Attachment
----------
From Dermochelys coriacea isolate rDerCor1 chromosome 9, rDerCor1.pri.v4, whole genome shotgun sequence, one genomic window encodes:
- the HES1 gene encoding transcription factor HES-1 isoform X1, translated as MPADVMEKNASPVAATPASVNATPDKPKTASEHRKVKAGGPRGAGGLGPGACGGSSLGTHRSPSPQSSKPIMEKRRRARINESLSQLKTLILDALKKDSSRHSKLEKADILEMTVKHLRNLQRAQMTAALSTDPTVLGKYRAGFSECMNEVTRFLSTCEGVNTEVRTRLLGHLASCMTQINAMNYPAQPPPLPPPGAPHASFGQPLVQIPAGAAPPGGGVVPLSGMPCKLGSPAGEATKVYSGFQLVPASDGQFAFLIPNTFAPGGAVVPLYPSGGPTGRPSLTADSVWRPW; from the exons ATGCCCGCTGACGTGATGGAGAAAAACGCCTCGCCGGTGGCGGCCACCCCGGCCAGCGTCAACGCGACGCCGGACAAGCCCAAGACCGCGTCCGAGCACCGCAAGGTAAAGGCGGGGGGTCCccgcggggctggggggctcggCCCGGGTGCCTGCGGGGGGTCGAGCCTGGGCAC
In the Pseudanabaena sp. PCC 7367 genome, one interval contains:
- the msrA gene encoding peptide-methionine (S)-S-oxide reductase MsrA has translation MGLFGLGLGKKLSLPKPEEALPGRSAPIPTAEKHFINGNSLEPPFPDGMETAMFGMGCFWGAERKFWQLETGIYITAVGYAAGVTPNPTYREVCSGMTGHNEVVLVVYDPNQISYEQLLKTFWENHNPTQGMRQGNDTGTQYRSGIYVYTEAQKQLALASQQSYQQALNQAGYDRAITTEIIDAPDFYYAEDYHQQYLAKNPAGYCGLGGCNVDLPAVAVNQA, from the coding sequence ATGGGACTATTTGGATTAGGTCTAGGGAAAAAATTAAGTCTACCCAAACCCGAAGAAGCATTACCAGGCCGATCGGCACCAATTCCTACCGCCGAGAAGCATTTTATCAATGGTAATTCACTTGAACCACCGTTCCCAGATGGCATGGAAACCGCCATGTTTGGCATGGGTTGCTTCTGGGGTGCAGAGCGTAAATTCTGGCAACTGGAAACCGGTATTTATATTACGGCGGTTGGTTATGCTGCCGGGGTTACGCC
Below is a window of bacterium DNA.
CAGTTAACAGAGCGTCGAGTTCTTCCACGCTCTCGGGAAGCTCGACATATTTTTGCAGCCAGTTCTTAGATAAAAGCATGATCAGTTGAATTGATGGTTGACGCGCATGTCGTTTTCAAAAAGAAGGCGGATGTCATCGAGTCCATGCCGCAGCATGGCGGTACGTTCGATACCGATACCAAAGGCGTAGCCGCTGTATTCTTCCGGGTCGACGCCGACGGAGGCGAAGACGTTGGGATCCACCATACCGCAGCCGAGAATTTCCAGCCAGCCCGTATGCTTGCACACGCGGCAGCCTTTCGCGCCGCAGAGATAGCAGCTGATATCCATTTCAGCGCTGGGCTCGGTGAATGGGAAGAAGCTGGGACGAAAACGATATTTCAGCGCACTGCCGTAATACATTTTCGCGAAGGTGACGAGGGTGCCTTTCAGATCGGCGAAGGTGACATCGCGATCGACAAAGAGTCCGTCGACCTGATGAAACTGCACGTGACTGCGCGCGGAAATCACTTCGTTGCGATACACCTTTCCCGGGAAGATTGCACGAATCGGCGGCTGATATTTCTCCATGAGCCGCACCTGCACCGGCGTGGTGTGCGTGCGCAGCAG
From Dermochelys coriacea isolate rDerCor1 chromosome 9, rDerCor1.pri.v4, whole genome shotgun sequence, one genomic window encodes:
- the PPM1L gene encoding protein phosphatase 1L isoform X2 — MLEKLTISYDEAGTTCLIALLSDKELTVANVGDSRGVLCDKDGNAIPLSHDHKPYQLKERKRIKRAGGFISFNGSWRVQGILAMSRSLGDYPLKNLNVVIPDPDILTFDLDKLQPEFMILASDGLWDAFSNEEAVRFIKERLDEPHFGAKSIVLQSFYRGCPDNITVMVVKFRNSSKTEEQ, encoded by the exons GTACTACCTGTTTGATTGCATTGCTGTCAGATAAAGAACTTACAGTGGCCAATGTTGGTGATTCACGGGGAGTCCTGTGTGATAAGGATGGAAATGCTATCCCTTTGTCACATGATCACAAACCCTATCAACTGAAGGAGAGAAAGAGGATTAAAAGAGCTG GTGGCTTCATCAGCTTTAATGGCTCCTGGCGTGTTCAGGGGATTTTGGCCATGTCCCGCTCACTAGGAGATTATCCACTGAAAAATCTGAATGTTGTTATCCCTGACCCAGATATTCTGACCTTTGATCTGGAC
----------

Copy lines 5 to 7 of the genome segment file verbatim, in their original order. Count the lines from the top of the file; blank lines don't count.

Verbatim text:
Below is a window of bacterium DNA.
CAGTTAACAGAGCGTCGAGTTCTTCCACGCTCTCGGGAAGCTCGACATATTTTTGCAGCCAGTTCTTAGATAAAAGCATGATCAGTTGAATTGATGGTTGACGCGCATGTCGTTTTCAAAAAGAAGGCGGATGTCATCGAGTCCATGCCGCAGCATGGCGGTACGTTCGATACCGATACCAAAGGCGTAGCCGCTGTATTCTTCCGGGTCGACGCCGACGGAGGCGAAGACGTTGGGATCCACCATACCGCAGCCGAGAATTTCCAGCCAGCCCGTATGCTTGCACACGCGGCAGCCTTTCGCGCCGCAGAGATAGCAGCTGATATCCATTTCAGCGCTGGGCTCGGTGAATGGGAAGAAGCTGGGACGAAAACGATATTTCAGCGCACTGCCGTAATACATTTTCGCGAAGGTGACGAGGGTGCCTTTCAGATCGGCGAAGGTGACATCGCGATCGACAAAGAGTCCGTCGACCTGATGAAACTGCACGTGACTGCGCGCGGAAATCACTTCGTTGCGATACACCTTTCCCGGGAAGATTGCACGAATCGGCGGCTGATATTTCTCCATGAGCCGCACCTGCACCGGCGTGGTGTGCGTGCGCAGCAG
From Dermochelys coriacea isolate rDerCor1 chromosome 9, rDerCor1.pri.v4, whole genome shotgun sequence, one genomic window encodes: